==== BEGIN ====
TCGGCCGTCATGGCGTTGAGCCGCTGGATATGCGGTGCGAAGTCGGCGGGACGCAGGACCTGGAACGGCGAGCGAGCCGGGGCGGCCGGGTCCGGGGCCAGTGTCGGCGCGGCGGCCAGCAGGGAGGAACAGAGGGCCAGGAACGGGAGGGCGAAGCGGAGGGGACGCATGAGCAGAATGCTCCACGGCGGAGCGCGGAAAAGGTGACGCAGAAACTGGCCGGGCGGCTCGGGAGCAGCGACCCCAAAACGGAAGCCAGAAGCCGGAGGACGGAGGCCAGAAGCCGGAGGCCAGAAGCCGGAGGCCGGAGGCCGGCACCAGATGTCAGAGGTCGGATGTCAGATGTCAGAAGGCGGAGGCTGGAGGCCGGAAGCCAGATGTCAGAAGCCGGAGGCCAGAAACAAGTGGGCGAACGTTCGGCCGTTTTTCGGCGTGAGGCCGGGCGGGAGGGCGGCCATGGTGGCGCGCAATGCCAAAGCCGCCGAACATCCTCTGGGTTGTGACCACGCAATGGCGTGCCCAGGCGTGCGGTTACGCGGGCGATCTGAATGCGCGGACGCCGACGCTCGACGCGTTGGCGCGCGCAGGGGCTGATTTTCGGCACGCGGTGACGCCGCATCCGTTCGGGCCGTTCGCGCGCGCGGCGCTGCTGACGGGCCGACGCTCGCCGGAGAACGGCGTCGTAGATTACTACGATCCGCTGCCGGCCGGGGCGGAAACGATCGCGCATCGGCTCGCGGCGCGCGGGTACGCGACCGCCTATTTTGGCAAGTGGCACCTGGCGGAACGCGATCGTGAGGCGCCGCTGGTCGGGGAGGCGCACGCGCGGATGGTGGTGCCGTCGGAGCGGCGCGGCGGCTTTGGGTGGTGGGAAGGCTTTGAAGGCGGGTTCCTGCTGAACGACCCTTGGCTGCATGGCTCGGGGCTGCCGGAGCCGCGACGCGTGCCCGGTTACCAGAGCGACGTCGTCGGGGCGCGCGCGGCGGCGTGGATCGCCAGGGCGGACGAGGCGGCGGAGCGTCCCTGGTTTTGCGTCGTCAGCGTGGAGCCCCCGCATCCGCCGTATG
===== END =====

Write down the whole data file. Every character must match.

TCGGCCGTCATGGCGTTGAGCCGCTGGATATGCGGTGCGAAGTCGGCGGGACGCAGGACCTGGAACGGCGAGCGAGCCGGGGCGGCCGGGTCCGGGGCCAGTGTCGGCGCGGCGGCCAGCAGGGAGGAACAGAGGGCCAGGAACGGGAGGGCGAAGCGGAGGGGACGCATGAGCAGAATGCTCCACGGCGGAGCGCGGAAAAGGTGACGCAGAAACTGGCCGGGCGGCTCGGGAGCAGCGACCCCAAAACGGAAGCCAGAAGCCGGAGGACGGAGGCCAGAAGCCGGAGGCCAGAAGCCGGAGGCCGGAGGCCGGCACCAGATGTCAGAGGTCGGATGTCAGATGTCAGAAGGCGGAGGCTGGAGGCCGGAAGCCAGATGTCAGAAGCCGGAGGCCAGAAACAAGTGGGCGAACGTTCGGCCGTTTTTCGGCGTGAGGCCGGGCGGGAGGGCGGCCATGGTGGCGCGCAATGCCAAAGCCGCCGAACATCCTCTGGGTTGTGACCACGCAATGGCGTGCCCAGGCGTGCGGTTACGCGGGCGATCTGAATGCGCGGACGCCGACGCTCGACGCGTTGGCGCGCGCAGGGGCTGATTTTCGGCACGCGGTGACGCCGCATCCGTTCGGGCCGTTCGCGCGCGCGGCGCTGCTGACGGGCCGACGCTCGCCGGAGAACGGCGTCGTAGATTACTACGATCCGCTGCCGGCCGGGGCGGAAACGATCGCGCATCGGCTCGCGGCGCGCGGGTACGCGACCGCCTATTTTGGCAAGTGGCACCTGGCGGAACGCGATCGTGAGGCGCCGCTGGTCGGGGAGGCGCACGCGCGGATGGTGGTGCCGTCGGAGCGGCGCGGCGGCTTTGGGTGGTGGGAAGGCTTTGAAGGCGGGTTCCTGCTGAACGACCCTTGGCTGCATGGCTCGGGGCTGCCGGAGCCGCGACGCGTGCCCGGTTACCAGAGCGACGTCGTCGGGGCGCGCGCGGCGGCGTGGATCGCCAGGGCGGACGAGGCGGCGGAGCGTCCCTGGTTTTGCGTCGTCAGCGTGGAGCCCCCGCATCCGCCGTATG